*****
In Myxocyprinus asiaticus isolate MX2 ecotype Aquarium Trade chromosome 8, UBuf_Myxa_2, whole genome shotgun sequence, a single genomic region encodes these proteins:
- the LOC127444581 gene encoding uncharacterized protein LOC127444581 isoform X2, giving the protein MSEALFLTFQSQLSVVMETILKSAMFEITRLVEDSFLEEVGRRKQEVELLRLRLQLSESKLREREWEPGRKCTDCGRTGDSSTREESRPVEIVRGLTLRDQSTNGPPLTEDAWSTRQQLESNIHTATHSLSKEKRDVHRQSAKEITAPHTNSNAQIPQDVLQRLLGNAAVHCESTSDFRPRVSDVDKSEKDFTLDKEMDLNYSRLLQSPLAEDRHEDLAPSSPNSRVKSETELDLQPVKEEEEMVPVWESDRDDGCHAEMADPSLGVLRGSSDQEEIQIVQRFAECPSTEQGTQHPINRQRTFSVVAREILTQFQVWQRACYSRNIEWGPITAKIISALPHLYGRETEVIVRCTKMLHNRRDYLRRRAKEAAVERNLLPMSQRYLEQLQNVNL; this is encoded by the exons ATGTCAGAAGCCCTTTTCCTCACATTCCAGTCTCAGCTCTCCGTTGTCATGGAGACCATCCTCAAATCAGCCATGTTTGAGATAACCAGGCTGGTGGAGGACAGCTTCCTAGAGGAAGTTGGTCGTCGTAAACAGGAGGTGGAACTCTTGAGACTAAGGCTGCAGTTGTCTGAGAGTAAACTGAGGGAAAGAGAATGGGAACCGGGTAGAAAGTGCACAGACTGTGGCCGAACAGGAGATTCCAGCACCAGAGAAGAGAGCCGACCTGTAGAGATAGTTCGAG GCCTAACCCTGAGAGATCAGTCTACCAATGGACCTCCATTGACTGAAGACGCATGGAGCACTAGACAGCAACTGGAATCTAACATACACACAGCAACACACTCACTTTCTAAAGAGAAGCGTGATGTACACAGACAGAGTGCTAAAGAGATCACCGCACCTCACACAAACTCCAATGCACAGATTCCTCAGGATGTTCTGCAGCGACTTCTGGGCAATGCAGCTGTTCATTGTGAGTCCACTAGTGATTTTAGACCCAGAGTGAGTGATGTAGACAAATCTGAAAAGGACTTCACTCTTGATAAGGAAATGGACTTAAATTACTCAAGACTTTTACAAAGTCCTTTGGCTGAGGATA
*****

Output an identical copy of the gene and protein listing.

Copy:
In Myxocyprinus asiaticus isolate MX2 ecotype Aquarium Trade chromosome 8, UBuf_Myxa_2, whole genome shotgun sequence, a single genomic region encodes these proteins:
- the LOC127444581 gene encoding uncharacterized protein LOC127444581 isoform X2, giving the protein MSEALFLTFQSQLSVVMETILKSAMFEITRLVEDSFLEEVGRRKQEVELLRLRLQLSESKLREREWEPGRKCTDCGRTGDSSTREESRPVEIVRGLTLRDQSTNGPPLTEDAWSTRQQLESNIHTATHSLSKEKRDVHRQSAKEITAPHTNSNAQIPQDVLQRLLGNAAVHCESTSDFRPRVSDVDKSEKDFTLDKEMDLNYSRLLQSPLAEDRHEDLAPSSPNSRVKSETELDLQPVKEEEEMVPVWESDRDDGCHAEMADPSLGVLRGSSDQEEIQIVQRFAECPSTEQGTQHPINRQRTFSVVAREILTQFQVWQRACYSRNIEWGPITAKIISALPHLYGRETEVIVRCTKMLHNRRDYLRRRAKEAAVERNLLPMSQRYLEQLQNVNL; this is encoded by the exons ATGTCAGAAGCCCTTTTCCTCACATTCCAGTCTCAGCTCTCCGTTGTCATGGAGACCATCCTCAAATCAGCCATGTTTGAGATAACCAGGCTGGTGGAGGACAGCTTCCTAGAGGAAGTTGGTCGTCGTAAACAGGAGGTGGAACTCTTGAGACTAAGGCTGCAGTTGTCTGAGAGTAAACTGAGGGAAAGAGAATGGGAACCGGGTAGAAAGTGCACAGACTGTGGCCGAACAGGAGATTCCAGCACCAGAGAAGAGAGCCGACCTGTAGAGATAGTTCGAG GCCTAACCCTGAGAGATCAGTCTACCAATGGACCTCCATTGACTGAAGACGCATGGAGCACTAGACAGCAACTGGAATCTAACATACACACAGCAACACACTCACTTTCTAAAGAGAAGCGTGATGTACACAGACAGAGTGCTAAAGAGATCACCGCACCTCACACAAACTCCAATGCACAGATTCCTCAGGATGTTCTGCAGCGACTTCTGGGCAATGCAGCTGTTCATTGTGAGTCCACTAGTGATTTTAGACCCAGAGTGAGTGATGTAGACAAATCTGAAAAGGACTTCACTCTTGATAAGGAAATGGACTTAAATTACTCAAGACTTTTACAAAGTCCTTTGGCTGAGGATA